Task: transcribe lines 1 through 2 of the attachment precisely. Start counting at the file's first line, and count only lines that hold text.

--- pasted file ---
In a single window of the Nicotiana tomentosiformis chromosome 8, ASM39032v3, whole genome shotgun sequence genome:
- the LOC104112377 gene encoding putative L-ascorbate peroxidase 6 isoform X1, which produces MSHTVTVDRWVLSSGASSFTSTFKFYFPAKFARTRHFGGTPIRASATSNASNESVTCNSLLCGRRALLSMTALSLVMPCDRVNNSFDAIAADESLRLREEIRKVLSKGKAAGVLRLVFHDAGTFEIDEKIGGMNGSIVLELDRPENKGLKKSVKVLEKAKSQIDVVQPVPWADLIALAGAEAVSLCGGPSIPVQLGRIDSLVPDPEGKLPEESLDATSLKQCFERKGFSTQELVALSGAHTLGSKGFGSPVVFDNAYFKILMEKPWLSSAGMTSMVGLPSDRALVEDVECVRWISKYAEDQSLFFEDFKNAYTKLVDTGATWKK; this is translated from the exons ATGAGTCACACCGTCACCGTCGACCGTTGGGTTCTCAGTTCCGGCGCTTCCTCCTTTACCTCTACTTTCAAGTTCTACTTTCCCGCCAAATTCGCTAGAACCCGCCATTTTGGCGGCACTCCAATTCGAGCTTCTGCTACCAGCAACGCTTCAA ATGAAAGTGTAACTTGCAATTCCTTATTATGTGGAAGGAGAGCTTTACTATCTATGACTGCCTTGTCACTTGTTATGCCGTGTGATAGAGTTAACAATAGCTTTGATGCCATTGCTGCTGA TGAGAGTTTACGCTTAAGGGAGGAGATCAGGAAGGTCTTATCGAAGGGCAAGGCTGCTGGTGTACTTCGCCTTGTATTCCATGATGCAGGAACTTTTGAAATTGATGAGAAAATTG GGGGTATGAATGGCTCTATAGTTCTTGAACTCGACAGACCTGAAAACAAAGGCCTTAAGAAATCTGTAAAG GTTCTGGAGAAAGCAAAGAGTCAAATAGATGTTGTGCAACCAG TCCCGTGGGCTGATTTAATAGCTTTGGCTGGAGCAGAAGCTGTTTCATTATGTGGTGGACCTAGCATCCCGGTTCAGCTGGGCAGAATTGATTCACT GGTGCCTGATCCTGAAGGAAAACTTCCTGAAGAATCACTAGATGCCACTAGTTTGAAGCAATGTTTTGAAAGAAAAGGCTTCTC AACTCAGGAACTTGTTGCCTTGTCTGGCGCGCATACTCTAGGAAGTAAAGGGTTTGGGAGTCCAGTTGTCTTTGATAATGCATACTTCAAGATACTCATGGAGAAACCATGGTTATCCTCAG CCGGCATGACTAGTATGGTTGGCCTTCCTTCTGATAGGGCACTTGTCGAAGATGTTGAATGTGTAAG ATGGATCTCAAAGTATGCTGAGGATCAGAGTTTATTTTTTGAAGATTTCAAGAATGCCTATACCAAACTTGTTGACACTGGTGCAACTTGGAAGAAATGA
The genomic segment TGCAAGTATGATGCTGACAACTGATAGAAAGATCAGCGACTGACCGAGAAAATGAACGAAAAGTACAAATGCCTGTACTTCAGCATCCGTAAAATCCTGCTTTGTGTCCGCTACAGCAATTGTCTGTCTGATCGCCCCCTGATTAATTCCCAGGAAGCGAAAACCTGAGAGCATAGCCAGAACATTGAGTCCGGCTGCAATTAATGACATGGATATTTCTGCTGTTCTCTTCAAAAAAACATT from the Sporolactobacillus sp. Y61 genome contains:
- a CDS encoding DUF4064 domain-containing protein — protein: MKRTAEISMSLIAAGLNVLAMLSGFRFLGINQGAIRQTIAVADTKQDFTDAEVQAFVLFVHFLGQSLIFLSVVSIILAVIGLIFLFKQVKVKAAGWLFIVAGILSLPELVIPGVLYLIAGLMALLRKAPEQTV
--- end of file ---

In a single window of the Nicotiana tomentosiformis chromosome 8, ASM39032v3, whole genome shotgun sequence genome:
- the LOC104112377 gene encoding putative L-ascorbate peroxidase 6 isoform X1, which produces MSHTVTVDRWVLSSGASSFTSTFKFYFPAKFARTRHFGGTPIRASATSNASNESVTCNSLLCGRRALLSMTALSLVMPCDRVNNSFDAIAADESLRLREEIRKVLSKGKAAGVLRLVFHDAGTFEIDEKIGGMNGSIVLELDRPENKGLKKSVKVLEKAKSQIDVVQPVPWADLIALAGAEAVSLCGGPSIPVQLGRIDSLVPDPEGKLPEESLDATSLKQCFERKGFSTQELVALSGAHTLGSKGFGSPVVFDNAYFKILMEKPWLSSAGMTSMVGLPSDRALVEDVECVRWISKYAEDQSLFFEDFKNAYTKLVDTGATWKK; this is translated from the exons ATGAGTCACACCGTCACCGTCGACCGTTGGGTTCTCAGTTCCGGCGCTTCCTCCTTTACCTCTACTTTCAAGTTCTACTTTCCCGCCAAATTCGCTAGAACCCGCCATTTTGGCGGCACTCCAATTCGAGCTTCTGCTACCAGCAACGCTTCAA ATGAAAGTGTAACTTGCAATTCCTTATTATGTGGAAGGAGAGCTTTACTATCTATGACTGCCTTGTCACTTGTTATGCCGTGTGATAGAGTTAACAATAGCTTTGATGCCATTGCTGCTGA TGAGAGTTTACGCTTAAGGGAGGAGATCAGGAAGGTCTTATCGAAGGGCAAGGCTGCTGGTGTACTTCGCCTTGTATTCCATGATGCAGGAACTTTTGAAATTGATGAGAAAATTG GGGGTATGAATGGCTCTATAGTTCTTGAACTCGACAGACCTGAAAACAAAGGCCTTAAGAAATCTGTAAAG GTTCTGGAGAAAGCAAAGAGTCAAATAGATGTTGTGCAACCAG TCCCGTGGGCTGATTTAATAGCTTTGGCTGGAGCAGAAGCTGTTTCATTATGTGGTGGACCTAGCATCCCGGTTCAGCTGGGCAGAATTGATTCACT GGTGCCTGATCCTGAAGGAAAACTTCCTGAAGAATCACTAGATGCCACTAGTTTGAAGCAATGTTTTGAAAGAAAAGGCTTCTC AACTCAGGAACTTGTTGCCTTGTCTGGCGCGCATACTCTAGGAAGTAAAGGGTTTGGGAGTCCAGTTGTCTTTGATAATGCATACTTCAAGATACTCATGGAGAAACCATGGTTATCCTCAG CCGGCATGACTAGTATGGTTGGCCTTCCTTCTGATAGGGCACTTGTCGAAGATGTTGAATGTGTAAG ATGGATCTCAAAGTATGCTGAGGATCAGAGTTTATTTTTTGAAGATTTCAAGAATGCCTATACCAAACTTGTTGACACTGGTGCAACTTGGAAGAAATGA